Worldcon 76 Program Troubles

When Worldcon 76 program participants were sent their schedules over the weekend such controversy resulted that the schedule was taken offline this morning, Chair Kevin Roche issued an apology, and the committee now is reviewing the participant bios, asking to hear from Hugo nominees who haven’t been put on the program and, presumably, filling the vacancies left by writers who have now dropped out.

Three issues drawing the most fire in social media have been —

  1. Respect for people’s chosen pronouns (and related concerns about LGBTQAI+ and POC participation);
  2. Whether new writers are being accepted onto programming (with skepticism fueled by the realization that several newer writers who are Hugo nominees are not on the program); and
  3. Dissatisfaction with responses by the Worldcon 76 program division.

Lighting off the social media cycle was Hugo nominee Bogi Takács’ call for an apology after seeing eir bio in the program database. (The thread starts here.)

Takács also pointed to undeserved criticism from Worldcon 76 Program Division Head Christine Doyle for going public:

Takács received an apology from Chair Kevin Roche:

Unfortunately, Roche’s general apology was preceded by another one based on some wrong information, leading to this exchange:

Hugo nominee JY Yang voiced concerns for POC as well:

Another comment:

Yang later wrote another thread (starts here) to make such points as these –

Michi Trota, in a thread that starts here, reminded programming why these creators are Hugo nominees in the first place —

In other thread, Trota wrote:

Amal El-Mohtar did this roundup of the issues —

For the record, the email Program Division Head Christine Doyle sent to program participants yesterday said in part:

We had over 2000 people ask to be on the program, and unfortunately there was no way to accommodate everyone. Similarly, we had over 2000 program items submitted, with lots of duplication in some areas, and we couldn’t schedule them all.

We realized that many people didn’t receive our initial communications, because they were either blocked without us getting notice (i.e., earthlink), or filtered into the promotions bin (gmail).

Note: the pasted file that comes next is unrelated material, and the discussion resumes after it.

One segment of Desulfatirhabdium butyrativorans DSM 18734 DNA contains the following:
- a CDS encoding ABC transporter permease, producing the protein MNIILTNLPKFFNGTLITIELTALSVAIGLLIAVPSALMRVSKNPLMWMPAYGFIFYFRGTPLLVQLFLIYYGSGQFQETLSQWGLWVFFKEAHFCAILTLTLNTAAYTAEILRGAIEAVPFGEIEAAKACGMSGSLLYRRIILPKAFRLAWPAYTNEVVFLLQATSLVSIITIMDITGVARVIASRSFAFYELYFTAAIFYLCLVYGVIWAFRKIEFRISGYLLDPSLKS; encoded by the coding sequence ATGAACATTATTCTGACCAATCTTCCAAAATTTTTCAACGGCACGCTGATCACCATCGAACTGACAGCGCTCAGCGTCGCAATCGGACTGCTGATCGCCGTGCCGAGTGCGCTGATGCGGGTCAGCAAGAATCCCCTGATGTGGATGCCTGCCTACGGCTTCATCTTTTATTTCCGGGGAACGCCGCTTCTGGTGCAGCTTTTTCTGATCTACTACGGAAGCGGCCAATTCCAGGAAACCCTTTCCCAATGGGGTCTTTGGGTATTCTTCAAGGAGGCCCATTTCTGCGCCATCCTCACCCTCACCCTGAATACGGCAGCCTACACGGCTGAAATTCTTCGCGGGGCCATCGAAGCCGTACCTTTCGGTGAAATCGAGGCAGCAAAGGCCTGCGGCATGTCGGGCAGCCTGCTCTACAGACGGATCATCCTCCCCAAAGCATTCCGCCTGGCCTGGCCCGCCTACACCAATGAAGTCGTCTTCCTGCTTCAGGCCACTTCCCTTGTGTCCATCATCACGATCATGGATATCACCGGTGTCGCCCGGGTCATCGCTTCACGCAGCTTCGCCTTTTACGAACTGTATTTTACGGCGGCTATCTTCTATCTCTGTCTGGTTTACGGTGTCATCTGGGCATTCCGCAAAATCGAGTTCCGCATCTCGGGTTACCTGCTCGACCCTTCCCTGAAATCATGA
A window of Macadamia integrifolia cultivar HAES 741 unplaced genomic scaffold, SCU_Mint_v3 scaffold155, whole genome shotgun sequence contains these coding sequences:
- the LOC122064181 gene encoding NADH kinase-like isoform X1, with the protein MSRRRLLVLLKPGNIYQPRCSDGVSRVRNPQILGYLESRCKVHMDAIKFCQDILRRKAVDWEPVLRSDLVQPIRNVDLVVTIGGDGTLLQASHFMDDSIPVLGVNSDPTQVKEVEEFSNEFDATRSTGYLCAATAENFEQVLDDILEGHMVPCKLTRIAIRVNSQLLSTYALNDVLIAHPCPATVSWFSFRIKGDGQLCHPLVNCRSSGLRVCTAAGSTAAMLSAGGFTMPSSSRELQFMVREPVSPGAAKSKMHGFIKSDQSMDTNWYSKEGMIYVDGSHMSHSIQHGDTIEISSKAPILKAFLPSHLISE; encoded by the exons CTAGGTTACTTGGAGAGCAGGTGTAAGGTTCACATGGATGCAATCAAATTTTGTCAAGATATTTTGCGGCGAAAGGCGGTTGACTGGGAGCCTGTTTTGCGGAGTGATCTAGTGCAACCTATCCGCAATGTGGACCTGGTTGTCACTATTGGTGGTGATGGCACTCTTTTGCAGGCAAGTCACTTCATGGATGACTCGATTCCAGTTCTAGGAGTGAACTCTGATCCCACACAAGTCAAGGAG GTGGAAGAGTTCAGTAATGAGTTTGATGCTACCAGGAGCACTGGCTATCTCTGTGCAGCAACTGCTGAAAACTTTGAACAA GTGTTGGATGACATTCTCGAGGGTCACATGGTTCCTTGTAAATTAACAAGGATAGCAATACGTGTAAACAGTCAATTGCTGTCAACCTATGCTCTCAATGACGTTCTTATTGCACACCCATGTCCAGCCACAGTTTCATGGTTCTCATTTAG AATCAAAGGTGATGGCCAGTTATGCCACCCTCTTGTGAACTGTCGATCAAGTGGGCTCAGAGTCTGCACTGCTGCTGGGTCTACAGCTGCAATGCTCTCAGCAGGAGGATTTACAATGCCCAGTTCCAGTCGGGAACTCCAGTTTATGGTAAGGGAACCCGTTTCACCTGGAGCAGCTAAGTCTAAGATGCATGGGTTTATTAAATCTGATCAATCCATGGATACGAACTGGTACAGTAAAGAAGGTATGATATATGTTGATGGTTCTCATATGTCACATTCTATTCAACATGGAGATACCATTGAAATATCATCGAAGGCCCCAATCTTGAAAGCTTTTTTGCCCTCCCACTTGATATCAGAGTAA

We may contact some people for headshots and bios. If the headshot and/or bio that we have for you is not to your liking, please contact us with suggested edits or replacements. A note about names: for consistency and fairness, we are not using any prefixes (honorifics) or suffixes for your name unless it changes who you are (Sr/Jr/III). That said, we fully expect all of those details to be in the bios. Let us know if we need to edit the bio to get this included.

The present controversy has cost Worldcon 76 some of its best-known participants.

N.K. Jemisin dropped out of Worldcon 76 programming:

Mary Robinette Kowal is going to the con but is getting off the program:

Several writers say they are dropping off the program to (in effect) leave room for newcomers.

John Scalzi, in “Being Seen at Worldcon”, sums up what he terms to be —

A Twitter thread on the recent contretemps at Worldcon 76, where many newer writers (including some Hugo finalists) were not represented on the initial programming slate

Including this comment:

David Gerrold said on Facebook:

Re: Worldcon.

There are program items I cannot step out of (specifically the memorial panel for Harlan Ellison), but I have written to the Worldcon Committee and asked them to cancel my reading and slot in a Hugo nominee or a person of color or a woman into that spot instead.